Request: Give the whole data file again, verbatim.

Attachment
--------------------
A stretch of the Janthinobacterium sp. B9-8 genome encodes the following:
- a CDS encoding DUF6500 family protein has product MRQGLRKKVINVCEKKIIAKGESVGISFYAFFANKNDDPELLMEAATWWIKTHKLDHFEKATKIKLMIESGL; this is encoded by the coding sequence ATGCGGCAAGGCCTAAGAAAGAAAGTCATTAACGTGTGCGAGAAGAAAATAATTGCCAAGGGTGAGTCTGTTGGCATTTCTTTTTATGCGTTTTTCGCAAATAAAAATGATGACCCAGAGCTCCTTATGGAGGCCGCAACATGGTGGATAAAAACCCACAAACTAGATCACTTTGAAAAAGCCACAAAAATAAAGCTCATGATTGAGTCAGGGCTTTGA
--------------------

A stretch of the Janthinobacterium sp. B9-8 genome encodes the following:
- a CDS encoding DUF6500 family protein has product MRQGLRKKVINVCEKKIIAKGESVGISFYAFFANKNDDPELLMEAATWWIKTHKLDHFEKATKIKLMIESGL; this is encoded by the coding sequence ATGCGGCAAGGCCTAAGAAAGAAAGTCATTAACGTGTGCGAGAAGAAAATAATTGCCAAGGGTGAGTCTGTTGGCATTTCTTTTTATGCGTTTTTCGCAAATAAAAATGATGACCCAGAGCTCCTTATGGAGGCCGCAACATGGTGGATAAAAACCCACAAACTAGATCACTTTGAAAAAGCCACAAAAATAAAGCTCATGATTGAGTCAGGGCTTTGA